Philadelphia, PA

Despite Mounting Pressure, Philly Still Lacks Vaccine Requirements for City Workers

Genius Turner

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By sidestepping mandated vaccine requirements, Mayor Kenney has embraced a wait-and-see approach.(Lasalleexplorer/Wikimedia Commons)

So far, Mayor Kenney’s administration remains adamant there's no need to mandate vaccine requirements for city workers

PHILADELPHIA — Due to the recent surge in coronavirus cases, government agencies around the nation are cranking up mandated employee COVID-19 vaccinations. Yet Mayor Kenney's administration, apparently, so far is adopting a "wait-and-see" approach.

Kenney’s administration recently confirmed it has no plans to mandate COVID-19 vaccinations for the city’s almost 30,000 employees. Also, there are no mandates for either SEPTA’s 9,000-member workforce or the school district’s almost 20,000 workers.

According to city spokesperson Joy Huertas, "We will continue to assess the need to implement a vaccination mandate for our city workers and may make this a requirement at a future date.” In other words, at least for the foreseeable future — Philly has elected to play it by ear.

Despite the Kenney administration's projected cool, calm and collected attitude, most pundits expect Philly to eventually yield to the pressure.

Nationwide pressure is mounting by the minute. Cities and states feel squeezed to mandate vaccination for government employees. The reason being, the recent surge in coronavirus cases appears to stem from "the highly transmittable delta variant that is spreading largely among the nation’s unvaccinated population."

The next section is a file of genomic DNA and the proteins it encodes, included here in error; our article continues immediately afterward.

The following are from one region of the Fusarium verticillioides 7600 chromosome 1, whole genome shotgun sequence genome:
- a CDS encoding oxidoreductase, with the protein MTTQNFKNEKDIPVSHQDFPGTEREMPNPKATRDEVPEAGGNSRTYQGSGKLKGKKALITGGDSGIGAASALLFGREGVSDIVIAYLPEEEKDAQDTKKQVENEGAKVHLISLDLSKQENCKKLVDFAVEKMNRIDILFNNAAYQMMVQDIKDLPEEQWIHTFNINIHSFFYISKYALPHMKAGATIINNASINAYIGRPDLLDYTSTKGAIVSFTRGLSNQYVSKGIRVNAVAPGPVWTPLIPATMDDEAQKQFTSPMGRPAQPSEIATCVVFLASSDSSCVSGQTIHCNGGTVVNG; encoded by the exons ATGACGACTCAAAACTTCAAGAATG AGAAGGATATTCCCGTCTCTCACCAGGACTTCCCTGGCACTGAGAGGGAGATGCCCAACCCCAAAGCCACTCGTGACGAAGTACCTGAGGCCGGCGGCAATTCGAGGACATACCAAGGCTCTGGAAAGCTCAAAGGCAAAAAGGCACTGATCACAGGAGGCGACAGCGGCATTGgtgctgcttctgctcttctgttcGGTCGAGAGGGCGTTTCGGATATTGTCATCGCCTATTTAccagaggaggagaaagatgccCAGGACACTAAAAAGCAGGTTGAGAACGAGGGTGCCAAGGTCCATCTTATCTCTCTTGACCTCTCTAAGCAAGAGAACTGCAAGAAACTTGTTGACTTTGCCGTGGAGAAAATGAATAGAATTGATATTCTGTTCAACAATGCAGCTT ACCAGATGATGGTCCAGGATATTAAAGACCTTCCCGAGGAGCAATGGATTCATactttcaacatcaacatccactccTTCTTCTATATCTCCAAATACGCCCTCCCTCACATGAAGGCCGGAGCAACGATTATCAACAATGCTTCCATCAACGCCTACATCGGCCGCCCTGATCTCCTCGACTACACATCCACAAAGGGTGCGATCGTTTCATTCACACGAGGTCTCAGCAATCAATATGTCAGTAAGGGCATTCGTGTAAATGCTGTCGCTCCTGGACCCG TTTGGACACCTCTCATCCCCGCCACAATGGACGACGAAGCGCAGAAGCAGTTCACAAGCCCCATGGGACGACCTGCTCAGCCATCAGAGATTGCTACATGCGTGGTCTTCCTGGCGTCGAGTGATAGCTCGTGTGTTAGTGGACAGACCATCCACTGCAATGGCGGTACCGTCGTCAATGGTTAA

On Thursday, President Biden is expected to announce a vaccine-or-testing mandate for all federal workers and contractors. Yet despite such pressure, Philly’s government agencies are holding steadfast to a wait-and-see approach.

Last week, Health Commissioner Dr. Cheryl Bettigole announced Philly has been experiencing a “small but real increase” in COVID-19 cases, most likely due to the Delta variant. Even the Kenney administration had to acknowledge "new daily positive COVID-19 case counts over a two-week period rose to 74 as of Thursday from 25 reported July 1."

In short, despite Philly's health department data's showing the number of positive cases has more than doubled over the last three weeks, not to mention the mounting pressure to mandate vaccine requirements for city workers, so far Mayor Kenney’s administration is sticking to its wait-and-see approach.

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